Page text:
Monthly Archives: December 2014

Samsung Smart TV with Google TV on display at IFA 2012, ships ‘later this year’ (update: hands-on)

Samsung Smart TV with Google TV on display at IFA 2012, ships 'later this year' (update: hands-on)

It wasn’t a part of Samsung’s IFA 2012 press conference, but Samsung is showing off Google TV hardware for the first time since CES 2011 (pictured above), and will release a Smart TV with Google TV later this year. According to its press release and a blog post by the Google TV team, it will “enhance the Smart TV experience” with premium content from its Samsung Apps services. How exactly it will be merged we should see soon, but now that ARM chips are powering a cheaper, more conventionally built experience we figure whatever hung up the deal has been squashed. We should get an eye on it if it’s anywhere on the show floor soon, as well as the Google TV box from Hisense, and Sony’s NSZ-GS7 which already launched in the US and UK, but is coming to Germany, France and the Netherlands soon.

Update: We caught up with working hardware at Samsung’s booth, but the device was disconnected from the internet, so we weren’t able to take it for a proper spin. You can take a somewhat superficial look in our hands-on gallery below, along with the video after the break.

Gallery | 5 Photos

Samsung Smart TV with Google TV hands-on

Zach Honig contributed to this report.

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All of Samsung’s new smart TVs run Tizen, stream TV to your phone

All of Samsung's new smart TVs run Tizen, stream TV to your phone

This summer Samsung showed off prototype HDTVs powered by its homegrown Tizen OS (pictured above and in the gallery), and things have apparently progressed far enough for the company to go all-in on the software next year. While Tizen hasn’t taken over on phones or smartwatches yet, Samsung says every one of its 2015 smart TVs will be based on it. So what can the TVs do? Other than run PlayStation Now for cloud-streamed gaming, they can stream TV to Samsung mobile devices that are nearby. It uses Bluetooth LE to detect devices in range, then WiFi Direct for the connection, and can work even when the TV is off.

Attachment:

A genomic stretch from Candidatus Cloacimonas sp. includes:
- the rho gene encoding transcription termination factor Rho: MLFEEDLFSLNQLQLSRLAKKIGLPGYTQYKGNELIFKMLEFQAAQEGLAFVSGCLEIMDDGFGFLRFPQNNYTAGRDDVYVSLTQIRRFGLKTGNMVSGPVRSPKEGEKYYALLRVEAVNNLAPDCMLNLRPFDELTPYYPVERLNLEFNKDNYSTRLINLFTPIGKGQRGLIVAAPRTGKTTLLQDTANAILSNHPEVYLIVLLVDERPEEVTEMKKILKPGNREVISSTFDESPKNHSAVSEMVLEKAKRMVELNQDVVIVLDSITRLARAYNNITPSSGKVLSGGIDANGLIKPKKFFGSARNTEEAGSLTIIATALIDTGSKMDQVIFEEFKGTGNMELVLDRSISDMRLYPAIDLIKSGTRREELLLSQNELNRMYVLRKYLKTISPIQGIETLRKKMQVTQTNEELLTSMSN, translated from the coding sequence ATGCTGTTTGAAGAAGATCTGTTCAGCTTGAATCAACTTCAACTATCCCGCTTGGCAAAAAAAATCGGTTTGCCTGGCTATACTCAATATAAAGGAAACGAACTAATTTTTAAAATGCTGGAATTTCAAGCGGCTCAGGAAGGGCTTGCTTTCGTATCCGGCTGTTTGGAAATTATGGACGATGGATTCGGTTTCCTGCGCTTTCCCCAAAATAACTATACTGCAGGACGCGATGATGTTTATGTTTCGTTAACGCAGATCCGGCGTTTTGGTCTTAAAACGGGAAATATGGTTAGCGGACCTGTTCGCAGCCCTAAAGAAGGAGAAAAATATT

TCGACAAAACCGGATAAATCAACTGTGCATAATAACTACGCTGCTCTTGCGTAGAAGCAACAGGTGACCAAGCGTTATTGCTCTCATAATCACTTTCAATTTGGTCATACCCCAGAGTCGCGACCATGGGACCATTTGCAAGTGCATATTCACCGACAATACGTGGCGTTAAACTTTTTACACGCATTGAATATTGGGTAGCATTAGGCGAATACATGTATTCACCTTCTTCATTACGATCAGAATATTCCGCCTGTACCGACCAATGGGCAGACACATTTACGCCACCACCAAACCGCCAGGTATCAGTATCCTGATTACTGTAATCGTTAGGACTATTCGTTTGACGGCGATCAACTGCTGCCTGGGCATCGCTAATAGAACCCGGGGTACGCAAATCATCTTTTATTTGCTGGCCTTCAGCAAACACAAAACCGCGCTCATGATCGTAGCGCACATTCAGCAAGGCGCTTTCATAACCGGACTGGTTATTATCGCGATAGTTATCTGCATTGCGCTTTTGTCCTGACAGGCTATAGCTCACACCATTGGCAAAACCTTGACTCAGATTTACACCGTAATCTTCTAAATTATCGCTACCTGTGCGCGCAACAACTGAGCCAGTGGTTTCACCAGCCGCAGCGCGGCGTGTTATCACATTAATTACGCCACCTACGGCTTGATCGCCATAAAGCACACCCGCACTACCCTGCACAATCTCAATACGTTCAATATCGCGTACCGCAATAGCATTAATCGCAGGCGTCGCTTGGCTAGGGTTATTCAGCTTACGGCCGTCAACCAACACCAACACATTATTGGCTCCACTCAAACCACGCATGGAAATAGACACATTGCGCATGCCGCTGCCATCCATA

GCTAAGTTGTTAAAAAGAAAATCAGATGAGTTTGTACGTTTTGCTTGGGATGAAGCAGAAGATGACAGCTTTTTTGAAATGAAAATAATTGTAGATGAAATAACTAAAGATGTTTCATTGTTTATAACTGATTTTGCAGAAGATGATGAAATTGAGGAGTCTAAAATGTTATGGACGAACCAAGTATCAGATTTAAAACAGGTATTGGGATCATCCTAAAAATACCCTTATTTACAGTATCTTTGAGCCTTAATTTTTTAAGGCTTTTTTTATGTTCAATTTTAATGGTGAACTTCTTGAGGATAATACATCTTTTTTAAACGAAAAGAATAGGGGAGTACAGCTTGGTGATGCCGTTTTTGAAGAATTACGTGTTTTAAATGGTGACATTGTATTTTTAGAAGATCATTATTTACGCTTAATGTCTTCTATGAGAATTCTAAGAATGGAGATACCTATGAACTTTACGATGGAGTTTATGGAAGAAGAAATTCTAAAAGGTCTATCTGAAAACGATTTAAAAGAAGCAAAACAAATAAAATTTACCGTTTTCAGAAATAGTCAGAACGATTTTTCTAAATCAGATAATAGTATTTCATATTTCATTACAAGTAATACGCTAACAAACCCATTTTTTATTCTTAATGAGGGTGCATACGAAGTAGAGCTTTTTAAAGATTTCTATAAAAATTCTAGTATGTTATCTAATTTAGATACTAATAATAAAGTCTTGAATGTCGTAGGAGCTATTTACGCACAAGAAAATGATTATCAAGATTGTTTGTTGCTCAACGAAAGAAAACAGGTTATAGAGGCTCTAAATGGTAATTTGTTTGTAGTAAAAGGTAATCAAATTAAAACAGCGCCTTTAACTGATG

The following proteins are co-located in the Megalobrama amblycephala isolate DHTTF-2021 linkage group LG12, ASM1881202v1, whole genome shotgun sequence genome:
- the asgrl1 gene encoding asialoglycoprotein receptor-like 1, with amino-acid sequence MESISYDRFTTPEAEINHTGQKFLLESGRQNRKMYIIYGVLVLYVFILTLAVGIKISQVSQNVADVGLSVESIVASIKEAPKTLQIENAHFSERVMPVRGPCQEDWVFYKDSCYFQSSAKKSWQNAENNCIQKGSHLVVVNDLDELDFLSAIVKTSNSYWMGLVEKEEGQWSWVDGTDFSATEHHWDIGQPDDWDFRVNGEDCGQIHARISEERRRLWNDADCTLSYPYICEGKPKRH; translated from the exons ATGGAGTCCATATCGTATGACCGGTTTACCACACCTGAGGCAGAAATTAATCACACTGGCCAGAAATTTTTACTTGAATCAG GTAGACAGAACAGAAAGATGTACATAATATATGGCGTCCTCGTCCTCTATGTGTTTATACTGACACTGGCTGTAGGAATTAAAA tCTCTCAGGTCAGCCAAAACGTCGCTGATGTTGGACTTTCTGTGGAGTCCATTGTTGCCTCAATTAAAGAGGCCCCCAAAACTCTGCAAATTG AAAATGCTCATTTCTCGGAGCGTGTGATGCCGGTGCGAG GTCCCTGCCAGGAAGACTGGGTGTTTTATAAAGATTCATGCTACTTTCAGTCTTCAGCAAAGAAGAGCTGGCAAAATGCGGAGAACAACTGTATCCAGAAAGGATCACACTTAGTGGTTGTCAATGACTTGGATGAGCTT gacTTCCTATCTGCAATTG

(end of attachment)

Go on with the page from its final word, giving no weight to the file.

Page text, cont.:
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Samsung Tizen TV prototype

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Linux Foundation Tizen

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  • Reviews 0

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  • Type Mobile / embedded OS
  • Source model Open
  • Architecture 64-bit, 32-bit
  • Announced 2011-09-27

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Moto X Pure Edition gets a 64GB option

Moto X Pure Edition gets a 64GB option

Motorola trotted out a bloatware-free version of the Moto X (2014) back in September, and now, it’s getting a memory boost. The company quietly added the 64GB Pure Edition handset to its Moto Maker site where you’re free to fine-tune a design before committing funds. While that tally doubles the max storage space, it’s only available on the unlocked model for use on AT&T or T-Mobile, and sets you back $600 off-contract. That’s $100 more than the regular Pure Edition. At any rate, folks who’ve clamored for more memory are finally getting an option, and one that’s already rockin’ the latest version of Android.

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Motorola Moto X 2nd-gen

  • Key specs
  • Reviews 17

  • Prices
  • Discussions
  • Type Smartphone
  • Operating system Android (KitKat [4.4])
  • Carriers (US) AT&T, Verizon / Alltel
  • Announced 2014-09-12

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9.1average user rating
  • Reception and call quality 9.3
  • Display 9.8
  • Battery life 7.8
  • Camera 7.8
  • Ease of use 9.6
  • Design and form factor 9.9
  • Portability (size / weight) 9.4
  • Media support 9.3
  • Durability 8.9
  • Ecosystem (apps, accessories, etc.) 9.3

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Engadget Daily: the year’s defining stories, the dangers of sitting, and more!

Engadget Daily: the year's defining stories, the dangers of sitting, and more!

We’re just about through with 2014, so it’s the perfect time to take a look back at the defining moments of the past year. To help, we’ve rounded up some of the biggest stories of 2014. Click on the gallery below to find out what made the list, along with other stories that made headlines in the past 24 hours.

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Engadget Daily: the year’s defining stories, the dangers of sitting, and more!

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Microsoft Xbox One Kinect

  • Key specs
  • Reviews 3

  • Prices
  • Discussions
  • Type Other
  • Connection Wired
  • Console compatibility Microsoft
  • Released 2013-11-22

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8.3average user rating
  • Ergonomics / comfort 8.7
  • Accuracy / responsiveness 8
  • Durability 8

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  1. 2 Engadget Daily: the year's defining stories, the dangers of sitting, and more! The new Xbox is coming!
  2. 3 Engadget Daily: the year's defining stories, the dangers of sitting, and more! Xbox One Kinect

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IRL: Why I got my mom a Nexus 9 for Christmas